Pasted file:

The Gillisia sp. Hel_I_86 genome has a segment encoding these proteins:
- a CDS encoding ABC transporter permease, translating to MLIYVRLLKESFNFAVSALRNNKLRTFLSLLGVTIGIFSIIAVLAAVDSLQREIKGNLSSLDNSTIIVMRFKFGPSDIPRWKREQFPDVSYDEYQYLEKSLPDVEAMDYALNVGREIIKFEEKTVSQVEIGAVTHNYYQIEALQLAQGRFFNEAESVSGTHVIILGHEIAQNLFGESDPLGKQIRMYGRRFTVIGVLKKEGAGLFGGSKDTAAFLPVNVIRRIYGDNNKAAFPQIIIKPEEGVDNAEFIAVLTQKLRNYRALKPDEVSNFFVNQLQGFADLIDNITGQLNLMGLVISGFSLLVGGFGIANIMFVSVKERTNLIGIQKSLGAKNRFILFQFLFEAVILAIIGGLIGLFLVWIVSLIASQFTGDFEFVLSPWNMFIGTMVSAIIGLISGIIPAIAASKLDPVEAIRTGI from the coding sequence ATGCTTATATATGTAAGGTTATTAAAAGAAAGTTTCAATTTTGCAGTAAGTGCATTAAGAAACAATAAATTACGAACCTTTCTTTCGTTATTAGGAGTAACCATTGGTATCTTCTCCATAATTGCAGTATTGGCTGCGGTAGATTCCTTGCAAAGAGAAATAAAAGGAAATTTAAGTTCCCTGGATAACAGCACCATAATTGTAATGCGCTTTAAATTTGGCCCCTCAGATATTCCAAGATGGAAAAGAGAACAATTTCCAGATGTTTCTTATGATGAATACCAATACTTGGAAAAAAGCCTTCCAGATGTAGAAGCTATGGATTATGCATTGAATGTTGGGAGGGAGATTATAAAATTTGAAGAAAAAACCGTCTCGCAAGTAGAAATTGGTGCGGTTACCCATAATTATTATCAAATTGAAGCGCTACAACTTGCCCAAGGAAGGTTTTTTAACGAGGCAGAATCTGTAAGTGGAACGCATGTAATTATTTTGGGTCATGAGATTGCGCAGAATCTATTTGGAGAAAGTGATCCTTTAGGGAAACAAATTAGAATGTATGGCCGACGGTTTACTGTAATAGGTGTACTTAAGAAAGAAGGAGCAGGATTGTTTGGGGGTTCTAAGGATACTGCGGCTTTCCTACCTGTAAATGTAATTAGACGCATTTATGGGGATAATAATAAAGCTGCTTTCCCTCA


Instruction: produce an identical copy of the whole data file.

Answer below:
The Gillisia sp. Hel_I_86 genome has a segment encoding these proteins:
- a CDS encoding ABC transporter permease, translating to MLIYVRLLKESFNFAVSALRNNKLRTFLSLLGVTIGIFSIIAVLAAVDSLQREIKGNLSSLDNSTIIVMRFKFGPSDIPRWKREQFPDVSYDEYQYLEKSLPDVEAMDYALNVGREIIKFEEKTVSQVEIGAVTHNYYQIEALQLAQGRFFNEAESVSGTHVIILGHEIAQNLFGESDPLGKQIRMYGRRFTVIGVLKKEGAGLFGGSKDTAAFLPVNVIRRIYGDNNKAAFPQIIIKPEEGVDNAEFIAVLTQKLRNYRALKPDEVSNFFVNQLQGFADLIDNITGQLNLMGLVISGFSLLVGGFGIANIMFVSVKERTNLIGIQKSLGAKNRFILFQFLFEAVILAIIGGLIGLFLVWIVSLIASQFTGDFEFVLSPWNMFIGTMVSAIIGLISGIIPAIAASKLDPVEAIRTGI from the coding sequence ATGCTTATATATGTAAGGTTATTAAAAGAAAGTTTCAATTTTGCAGTAAGTGCATTAAGAAACAATAAATTACGAACCTTTCTTTCGTTATTAGGAGTAACCATTGGTATCTTCTCCATAATTGCAGTATTGGCTGCGGTAGATTCCTTGCAAAGAGAAATAAAAGGAAATTTAAGTTCCCTGGATAACAGCACCATAATTGTAATGCGCTTTAAATTTGGCCCCTCAGATATTCCAAGATGGAAAAGAGAACAATTTCCAGATGTTTCTTATGATGAATACCAATACTTGGAAAAAAGCCTTCCAGATGTAGAAGCTATGGATTATGCATTGAATGTTGGGAGGGAGATTATAAAATTTGAAGAAAAAACCGTCTCGCAAGTAGAAATTGGTGCGGTTACCCATAATTATTATCAAATTGAAGCGCTACAACTTGCCCAAGGAAGGTTTTTTAACGAGGCAGAATCTGTAAGTGGAACGCATGTAATTATTTTGGGTCATGAGATTGCGCAGAATCTATTTGGAGAAAGTGATCCTTTAGGGAAACAAATTAGAATGTATGGCCGACGGTTTACTGTAATAGGTGTACTTAAGAAAGAAGGAGCAGGATTGTTTGGGGGTTCTAAGGATACTGCGGCTTTCCTACCTGTAAATGTAATTAGACGCATTTATGGGGATAATAATAAAGCTGCTTTCCCTCA